I suspect my golden retriever didn't think much about the phenomenon, but she also didn't care who Ernie Banks was, or wonder if he rejoiced, in his retirement, at having played for the Cubs long enough (just barely) to have been able to play against a flock of Blue Jays. My golden retriever probably never wondered about the stars in the sky or whether there is a God or why cats bury their feces and dogs don't or why manufacturers don't make a 20x fixed-focus eyepiece for digiscoping. She just knew that anytime anyone acted upset about anything, it was somehow her fault, so when anyone said "EWWWWWWWW!" in the evening, she guiltily slunk over and nestled her head in their lap to make them feel better. Which of course was counterproductive, but she never thought about that, either. We mammals pretty much all fart, and presumably most of the humans among us think, and though few among us will ever produce a fart that approaches the sheer smelliness of a golden retriever's, few of us will ever be as kind as one, either.

It's when we recoil from asking natural questions that we are least human and most like animals.

But the short answer is an almost definite no, birds do not fart. Farts are, by definition, noticeable eruptions of significant volumes of intestinal gas. Avian intestines are short and evacuate wastes frequently. Any gases produced in digestion leak out as fast as they're produced, so there isn't the opportunity for build-up that leads to those explosive releases we cheerfully or disgustedly call farts.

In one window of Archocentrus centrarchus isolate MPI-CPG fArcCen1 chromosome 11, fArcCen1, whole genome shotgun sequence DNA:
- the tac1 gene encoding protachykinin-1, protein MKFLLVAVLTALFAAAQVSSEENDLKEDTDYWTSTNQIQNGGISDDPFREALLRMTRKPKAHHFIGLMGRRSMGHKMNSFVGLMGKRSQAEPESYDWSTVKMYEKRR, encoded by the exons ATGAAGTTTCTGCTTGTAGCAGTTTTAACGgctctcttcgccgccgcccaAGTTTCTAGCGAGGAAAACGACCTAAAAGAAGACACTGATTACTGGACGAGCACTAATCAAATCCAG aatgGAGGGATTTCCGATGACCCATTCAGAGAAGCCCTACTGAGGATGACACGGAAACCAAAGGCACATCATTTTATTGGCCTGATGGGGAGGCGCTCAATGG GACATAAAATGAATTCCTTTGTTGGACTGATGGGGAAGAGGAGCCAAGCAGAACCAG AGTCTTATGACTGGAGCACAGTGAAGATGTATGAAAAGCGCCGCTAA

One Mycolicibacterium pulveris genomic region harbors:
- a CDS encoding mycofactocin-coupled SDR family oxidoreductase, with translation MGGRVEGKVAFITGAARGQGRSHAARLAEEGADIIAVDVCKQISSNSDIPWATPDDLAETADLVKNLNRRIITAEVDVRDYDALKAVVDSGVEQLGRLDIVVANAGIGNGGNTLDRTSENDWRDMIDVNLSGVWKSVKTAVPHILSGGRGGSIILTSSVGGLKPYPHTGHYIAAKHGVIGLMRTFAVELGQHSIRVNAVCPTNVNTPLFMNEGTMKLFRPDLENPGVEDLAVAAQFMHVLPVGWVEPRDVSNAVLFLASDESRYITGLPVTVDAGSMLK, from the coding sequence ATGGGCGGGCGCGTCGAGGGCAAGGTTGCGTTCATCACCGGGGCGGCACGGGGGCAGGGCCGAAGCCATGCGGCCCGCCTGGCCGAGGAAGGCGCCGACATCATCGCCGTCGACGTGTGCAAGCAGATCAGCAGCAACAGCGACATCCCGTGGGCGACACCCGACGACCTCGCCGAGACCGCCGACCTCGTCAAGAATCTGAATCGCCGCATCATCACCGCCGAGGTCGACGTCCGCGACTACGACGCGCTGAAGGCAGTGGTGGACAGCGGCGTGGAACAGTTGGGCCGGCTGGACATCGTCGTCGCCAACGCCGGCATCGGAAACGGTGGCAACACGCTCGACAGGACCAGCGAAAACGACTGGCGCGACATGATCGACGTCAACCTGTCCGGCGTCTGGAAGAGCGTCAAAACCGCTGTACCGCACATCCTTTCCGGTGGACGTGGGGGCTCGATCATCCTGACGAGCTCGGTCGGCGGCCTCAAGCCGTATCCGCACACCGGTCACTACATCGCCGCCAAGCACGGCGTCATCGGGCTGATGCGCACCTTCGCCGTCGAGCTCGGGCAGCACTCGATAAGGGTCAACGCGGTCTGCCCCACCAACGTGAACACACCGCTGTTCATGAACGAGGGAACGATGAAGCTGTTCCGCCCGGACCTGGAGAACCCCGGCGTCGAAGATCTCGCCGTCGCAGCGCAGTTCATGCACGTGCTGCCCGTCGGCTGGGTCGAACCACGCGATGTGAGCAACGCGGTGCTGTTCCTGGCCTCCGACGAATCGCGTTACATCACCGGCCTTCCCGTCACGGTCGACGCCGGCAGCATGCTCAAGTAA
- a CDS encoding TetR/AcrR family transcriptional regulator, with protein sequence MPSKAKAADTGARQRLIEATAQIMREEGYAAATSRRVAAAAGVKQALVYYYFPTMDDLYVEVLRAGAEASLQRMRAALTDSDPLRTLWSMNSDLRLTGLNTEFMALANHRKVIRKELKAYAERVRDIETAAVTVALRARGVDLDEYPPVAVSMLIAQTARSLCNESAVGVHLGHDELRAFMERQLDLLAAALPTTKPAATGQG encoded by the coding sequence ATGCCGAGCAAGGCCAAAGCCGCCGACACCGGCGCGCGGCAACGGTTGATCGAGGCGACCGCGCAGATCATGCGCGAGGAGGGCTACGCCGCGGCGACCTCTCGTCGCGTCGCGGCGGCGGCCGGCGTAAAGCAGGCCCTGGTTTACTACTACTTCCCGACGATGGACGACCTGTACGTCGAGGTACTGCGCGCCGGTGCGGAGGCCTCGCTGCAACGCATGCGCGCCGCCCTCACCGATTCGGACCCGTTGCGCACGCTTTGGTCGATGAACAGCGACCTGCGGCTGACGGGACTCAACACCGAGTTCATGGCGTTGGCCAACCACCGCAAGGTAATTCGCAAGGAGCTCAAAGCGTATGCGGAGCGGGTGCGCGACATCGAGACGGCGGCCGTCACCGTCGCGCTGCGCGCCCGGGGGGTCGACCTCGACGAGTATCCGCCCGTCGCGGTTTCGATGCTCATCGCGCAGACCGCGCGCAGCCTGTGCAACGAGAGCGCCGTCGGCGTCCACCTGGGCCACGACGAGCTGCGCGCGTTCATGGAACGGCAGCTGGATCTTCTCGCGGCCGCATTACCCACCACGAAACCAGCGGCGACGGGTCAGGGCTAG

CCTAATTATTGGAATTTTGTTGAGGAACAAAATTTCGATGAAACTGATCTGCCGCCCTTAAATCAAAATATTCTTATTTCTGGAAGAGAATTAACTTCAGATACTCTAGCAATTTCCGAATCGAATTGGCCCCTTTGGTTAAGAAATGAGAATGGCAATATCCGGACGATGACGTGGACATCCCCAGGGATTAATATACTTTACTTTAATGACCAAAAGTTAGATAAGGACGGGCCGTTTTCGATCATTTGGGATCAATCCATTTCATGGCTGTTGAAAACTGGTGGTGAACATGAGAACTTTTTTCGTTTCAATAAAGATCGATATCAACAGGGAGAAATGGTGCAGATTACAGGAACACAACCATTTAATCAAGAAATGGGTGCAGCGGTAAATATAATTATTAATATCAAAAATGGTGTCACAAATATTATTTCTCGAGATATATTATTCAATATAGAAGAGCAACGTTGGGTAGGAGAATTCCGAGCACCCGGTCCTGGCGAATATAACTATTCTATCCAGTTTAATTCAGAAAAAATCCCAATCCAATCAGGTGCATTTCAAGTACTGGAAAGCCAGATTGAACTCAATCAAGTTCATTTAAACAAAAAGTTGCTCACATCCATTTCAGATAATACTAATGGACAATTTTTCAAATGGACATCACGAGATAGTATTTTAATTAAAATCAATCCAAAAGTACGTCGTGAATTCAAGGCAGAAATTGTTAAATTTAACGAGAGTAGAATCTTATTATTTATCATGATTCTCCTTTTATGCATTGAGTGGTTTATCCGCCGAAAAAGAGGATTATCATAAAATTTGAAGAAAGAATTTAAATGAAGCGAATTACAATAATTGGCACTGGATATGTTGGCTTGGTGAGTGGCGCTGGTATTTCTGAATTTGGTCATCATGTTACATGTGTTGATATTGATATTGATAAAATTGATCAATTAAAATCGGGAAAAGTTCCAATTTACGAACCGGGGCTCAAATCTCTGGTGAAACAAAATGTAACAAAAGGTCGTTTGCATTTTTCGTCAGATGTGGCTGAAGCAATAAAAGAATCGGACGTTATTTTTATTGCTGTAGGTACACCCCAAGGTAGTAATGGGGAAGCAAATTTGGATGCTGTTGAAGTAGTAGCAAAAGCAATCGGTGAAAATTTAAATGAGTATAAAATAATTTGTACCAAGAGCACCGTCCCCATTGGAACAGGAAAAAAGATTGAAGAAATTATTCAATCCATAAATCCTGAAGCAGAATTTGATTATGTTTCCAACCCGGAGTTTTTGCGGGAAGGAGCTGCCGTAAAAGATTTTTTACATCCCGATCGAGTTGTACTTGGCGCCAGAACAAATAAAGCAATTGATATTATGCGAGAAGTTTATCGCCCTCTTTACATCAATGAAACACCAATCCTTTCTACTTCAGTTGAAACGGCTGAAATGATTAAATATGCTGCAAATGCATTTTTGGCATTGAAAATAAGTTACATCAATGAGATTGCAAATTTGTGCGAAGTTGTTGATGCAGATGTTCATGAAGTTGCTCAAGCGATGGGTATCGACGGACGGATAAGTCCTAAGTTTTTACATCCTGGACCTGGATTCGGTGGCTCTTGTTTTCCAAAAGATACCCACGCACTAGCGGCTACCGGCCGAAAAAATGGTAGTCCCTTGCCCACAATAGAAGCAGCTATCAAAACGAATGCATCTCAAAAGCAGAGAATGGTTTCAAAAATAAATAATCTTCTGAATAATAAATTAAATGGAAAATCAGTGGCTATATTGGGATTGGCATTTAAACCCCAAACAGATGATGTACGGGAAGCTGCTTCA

18 comments:

  1. It's when we recoil from asking natural questions that we are least human and most like animals.

    Love that.

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  2. I know many Golden Retrievers that are more human than some humans I know.

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  3. So I was thinking about your blog post while I, um, did some business, and I thought, what about Andean condors and those other big vulture-types? You contend that bird's farts don't smell because their digestive systems are so small, but there are some big birds.

    The thing with condors, to speculate on an answer to own question, is that they would likely be smelly to begin with because of their diets, so it wouldn't make a difference whether they released excessive gas or not.

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  4. I didn't say that gases coming from avian digestive tracts aren't smelly--just that they come out a little at a time rather than in large, explosive bursts. ANYTHING coming from either end of a vulture or condor's digestive tract is going to be pretty darned smelly!